That comparison is misleading, to say the least, particularly because Crockford’s book also includes a colophon, a dedication, a preface, lots of syntax diagrams, and two appendices called “Bad Parts” and “Awful Parts”. All in all, the good parts are just 140 pages, give or take.
string, and nobody quite understood the relationship between both; there was
=== and nobody quite understood the difference between both. And the list could go on and on and on.
But we can go even further, without exaggeration or hyperbole: in retrospective, the biggest contribution of Crockford was to finally make functional programming mainstream. It was this book, together with the rise of Ruby on Rails, what would make millions of developers all over the world, including the author of these lines, understand what a closure was for the first time. And since, according to Herb Sutter at least, the free lunch was over, the time was ripe for functional programming to rise.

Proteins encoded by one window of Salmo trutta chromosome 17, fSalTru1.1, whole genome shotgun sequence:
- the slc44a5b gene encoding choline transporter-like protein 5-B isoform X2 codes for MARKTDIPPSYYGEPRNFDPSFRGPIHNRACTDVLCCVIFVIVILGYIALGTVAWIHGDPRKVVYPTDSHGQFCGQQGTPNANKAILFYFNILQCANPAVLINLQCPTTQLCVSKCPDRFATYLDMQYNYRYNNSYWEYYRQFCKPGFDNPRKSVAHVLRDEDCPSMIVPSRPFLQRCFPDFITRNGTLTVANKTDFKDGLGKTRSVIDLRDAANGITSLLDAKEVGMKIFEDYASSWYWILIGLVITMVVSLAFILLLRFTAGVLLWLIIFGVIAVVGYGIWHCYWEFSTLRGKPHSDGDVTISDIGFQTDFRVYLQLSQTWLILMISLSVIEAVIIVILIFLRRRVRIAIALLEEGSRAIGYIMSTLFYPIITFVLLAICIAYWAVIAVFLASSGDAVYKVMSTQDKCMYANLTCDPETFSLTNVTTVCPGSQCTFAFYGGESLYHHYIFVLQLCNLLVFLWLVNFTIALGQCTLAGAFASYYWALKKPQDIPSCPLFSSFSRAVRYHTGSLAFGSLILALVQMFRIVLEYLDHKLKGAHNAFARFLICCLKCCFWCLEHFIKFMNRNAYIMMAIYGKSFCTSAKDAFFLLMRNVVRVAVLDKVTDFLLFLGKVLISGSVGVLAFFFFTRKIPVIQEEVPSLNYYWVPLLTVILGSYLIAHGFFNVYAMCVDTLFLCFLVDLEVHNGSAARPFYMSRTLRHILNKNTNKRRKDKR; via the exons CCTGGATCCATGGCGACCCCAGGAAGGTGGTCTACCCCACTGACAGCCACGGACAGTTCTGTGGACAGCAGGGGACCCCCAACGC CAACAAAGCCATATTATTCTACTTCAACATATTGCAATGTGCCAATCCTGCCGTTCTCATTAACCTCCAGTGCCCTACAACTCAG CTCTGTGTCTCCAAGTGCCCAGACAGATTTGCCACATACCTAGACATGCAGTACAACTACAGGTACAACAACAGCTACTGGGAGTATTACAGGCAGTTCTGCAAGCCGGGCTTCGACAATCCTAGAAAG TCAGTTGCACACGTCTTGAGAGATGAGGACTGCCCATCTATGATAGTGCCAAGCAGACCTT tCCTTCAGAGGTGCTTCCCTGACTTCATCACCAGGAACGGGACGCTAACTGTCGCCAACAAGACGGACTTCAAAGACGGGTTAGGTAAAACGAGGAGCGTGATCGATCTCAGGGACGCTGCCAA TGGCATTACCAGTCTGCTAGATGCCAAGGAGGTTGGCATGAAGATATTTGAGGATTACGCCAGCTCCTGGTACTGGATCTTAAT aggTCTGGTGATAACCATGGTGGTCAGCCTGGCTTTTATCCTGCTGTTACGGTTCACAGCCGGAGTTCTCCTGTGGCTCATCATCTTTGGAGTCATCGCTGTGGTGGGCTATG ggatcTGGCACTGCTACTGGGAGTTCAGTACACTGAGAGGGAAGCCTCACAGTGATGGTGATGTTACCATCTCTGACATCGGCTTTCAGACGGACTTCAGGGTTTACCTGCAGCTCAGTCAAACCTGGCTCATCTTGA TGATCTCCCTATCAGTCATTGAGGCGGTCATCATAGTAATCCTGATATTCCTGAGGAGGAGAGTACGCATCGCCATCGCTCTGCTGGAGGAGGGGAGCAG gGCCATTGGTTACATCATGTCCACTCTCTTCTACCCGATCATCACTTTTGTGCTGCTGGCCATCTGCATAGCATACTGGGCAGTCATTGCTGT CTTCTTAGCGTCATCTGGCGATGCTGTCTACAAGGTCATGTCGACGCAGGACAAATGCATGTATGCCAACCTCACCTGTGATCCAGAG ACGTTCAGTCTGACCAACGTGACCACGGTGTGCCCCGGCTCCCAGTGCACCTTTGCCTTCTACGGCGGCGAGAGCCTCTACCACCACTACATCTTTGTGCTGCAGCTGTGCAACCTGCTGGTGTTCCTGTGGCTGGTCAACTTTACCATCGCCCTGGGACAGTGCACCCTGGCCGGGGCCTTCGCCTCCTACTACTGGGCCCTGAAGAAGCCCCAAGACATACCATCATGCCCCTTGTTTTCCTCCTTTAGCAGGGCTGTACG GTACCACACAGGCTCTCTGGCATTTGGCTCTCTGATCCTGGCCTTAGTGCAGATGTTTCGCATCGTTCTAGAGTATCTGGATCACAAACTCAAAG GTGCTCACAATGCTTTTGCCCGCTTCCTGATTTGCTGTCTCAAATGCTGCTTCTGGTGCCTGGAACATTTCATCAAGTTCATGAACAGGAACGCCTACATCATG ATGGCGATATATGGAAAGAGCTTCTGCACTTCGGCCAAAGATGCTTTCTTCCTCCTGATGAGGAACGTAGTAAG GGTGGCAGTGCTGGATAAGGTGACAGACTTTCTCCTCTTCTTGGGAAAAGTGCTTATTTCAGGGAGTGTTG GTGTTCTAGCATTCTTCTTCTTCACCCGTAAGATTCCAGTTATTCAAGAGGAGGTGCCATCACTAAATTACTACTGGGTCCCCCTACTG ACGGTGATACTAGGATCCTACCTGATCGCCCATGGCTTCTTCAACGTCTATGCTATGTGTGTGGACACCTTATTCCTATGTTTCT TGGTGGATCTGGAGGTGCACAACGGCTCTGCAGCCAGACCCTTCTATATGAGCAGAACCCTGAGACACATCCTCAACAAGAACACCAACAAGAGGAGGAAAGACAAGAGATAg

Cover photo by the author.